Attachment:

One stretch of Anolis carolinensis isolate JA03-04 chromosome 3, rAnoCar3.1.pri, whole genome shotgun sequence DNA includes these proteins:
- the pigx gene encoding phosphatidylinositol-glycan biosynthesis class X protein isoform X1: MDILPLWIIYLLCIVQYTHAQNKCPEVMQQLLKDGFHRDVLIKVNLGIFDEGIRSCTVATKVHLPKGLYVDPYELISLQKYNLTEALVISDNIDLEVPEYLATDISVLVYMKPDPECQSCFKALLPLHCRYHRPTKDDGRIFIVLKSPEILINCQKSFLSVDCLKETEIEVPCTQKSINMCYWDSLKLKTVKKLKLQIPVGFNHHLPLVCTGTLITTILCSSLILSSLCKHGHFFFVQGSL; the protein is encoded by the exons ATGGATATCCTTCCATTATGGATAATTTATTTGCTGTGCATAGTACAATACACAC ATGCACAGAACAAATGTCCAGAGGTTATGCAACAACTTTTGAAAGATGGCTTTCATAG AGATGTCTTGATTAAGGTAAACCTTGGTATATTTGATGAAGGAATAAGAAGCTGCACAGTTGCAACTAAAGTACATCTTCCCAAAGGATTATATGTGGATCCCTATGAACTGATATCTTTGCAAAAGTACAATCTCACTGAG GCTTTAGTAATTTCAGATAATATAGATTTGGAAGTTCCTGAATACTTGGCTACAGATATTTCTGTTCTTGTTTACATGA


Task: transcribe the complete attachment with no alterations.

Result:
One stretch of Anolis carolinensis isolate JA03-04 chromosome 3, rAnoCar3.1.pri, whole genome shotgun sequence DNA includes these proteins:
- the pigx gene encoding phosphatidylinositol-glycan biosynthesis class X protein isoform X1: MDILPLWIIYLLCIVQYTHAQNKCPEVMQQLLKDGFHRDVLIKVNLGIFDEGIRSCTVATKVHLPKGLYVDPYELISLQKYNLTEALVISDNIDLEVPEYLATDISVLVYMKPDPECQSCFKALLPLHCRYHRPTKDDGRIFIVLKSPEILINCQKSFLSVDCLKETEIEVPCTQKSINMCYWDSLKLKTVKKLKLQIPVGFNHHLPLVCTGTLITTILCSSLILSSLCKHGHFFFVQGSL; the protein is encoded by the exons ATGGATATCCTTCCATTATGGATAATTTATTTGCTGTGCATAGTACAATACACAC ATGCACAGAACAAATGTCCAGAGGTTATGCAACAACTTTTGAAAGATGGCTTTCATAG AGATGTCTTGATTAAGGTAAACCTTGGTATATTTGATGAAGGAATAAGAAGCTGCACAGTTGCAACTAAAGTACATCTTCCCAAAGGATTATATGTGGATCCCTATGAACTGATATCTTTGCAAAAGTACAATCTCACTGAG GCTTTAGTAATTTCAGATAATATAGATTTGGAAGTTCCTGAATACTTGGCTACAGATATTTCTGTTCTTGTTTACATGA